“I’m losing hope,” my friend lamented. It was understandable—watching her son make another round in his cycle of addiction. Words of encouragement have a hollow sound when there isn’t any change. I listened to the silence on the other end of the phone. In a time when addictions are common, money problems are prevalent, and happiness is elusive, hope can take a beating.
I remember Grandma’s hope. She never talked about her divorce, but I do remember her telling me about the ice-cream shop. When she needed a job to make it on her own, Mr. Shubert gave her a chance.
She rose at 4 am to mix cream and sugar and operate the hand cranks that churned fresh ice cream. By the time customers would wander in, Grandma had been at work for six hours. What gave her hope?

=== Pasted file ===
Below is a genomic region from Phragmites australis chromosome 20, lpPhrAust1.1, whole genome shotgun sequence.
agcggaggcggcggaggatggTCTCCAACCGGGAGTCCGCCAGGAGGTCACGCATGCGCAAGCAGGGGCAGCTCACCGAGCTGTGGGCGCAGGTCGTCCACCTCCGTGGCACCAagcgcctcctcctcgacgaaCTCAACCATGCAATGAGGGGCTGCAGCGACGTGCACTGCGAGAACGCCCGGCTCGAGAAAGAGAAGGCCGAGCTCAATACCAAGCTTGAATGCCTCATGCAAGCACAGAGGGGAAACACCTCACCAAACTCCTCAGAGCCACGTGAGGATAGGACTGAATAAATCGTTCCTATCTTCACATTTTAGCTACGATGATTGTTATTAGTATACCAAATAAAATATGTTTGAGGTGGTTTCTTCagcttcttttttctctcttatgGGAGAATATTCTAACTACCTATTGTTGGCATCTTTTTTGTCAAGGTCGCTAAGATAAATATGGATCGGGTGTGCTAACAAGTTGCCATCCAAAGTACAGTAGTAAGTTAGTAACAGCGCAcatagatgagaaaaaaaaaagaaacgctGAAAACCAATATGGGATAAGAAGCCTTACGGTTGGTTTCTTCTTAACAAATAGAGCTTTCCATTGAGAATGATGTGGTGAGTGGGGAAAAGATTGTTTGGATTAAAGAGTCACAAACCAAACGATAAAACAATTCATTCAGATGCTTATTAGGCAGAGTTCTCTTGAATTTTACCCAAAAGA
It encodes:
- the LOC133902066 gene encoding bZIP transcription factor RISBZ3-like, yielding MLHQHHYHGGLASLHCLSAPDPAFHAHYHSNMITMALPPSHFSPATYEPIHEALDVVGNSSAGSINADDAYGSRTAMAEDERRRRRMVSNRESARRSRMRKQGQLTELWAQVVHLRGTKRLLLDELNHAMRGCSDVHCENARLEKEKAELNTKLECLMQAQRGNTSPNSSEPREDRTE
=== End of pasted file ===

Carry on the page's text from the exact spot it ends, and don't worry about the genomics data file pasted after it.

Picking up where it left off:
Oh, she’d often tell me what gave her hope. While she was doing all she could to provide for her son, she wasn’t the only one working. God was too. She was waiting on God for what was next. Her faith gave her hope to cope with life’s problems. Life wasn’t all that easy in the 1930s. And waiting for better days took years.
Hope means waiting expectantly for what isn’t available today. If you need a dose of hope, look to those who keep working while they wait. And most important, putting our hope in God gives us the assurance that we aren’t working alone.
Be strong and take heart, all you who hope in the Lord. Psalms 31:24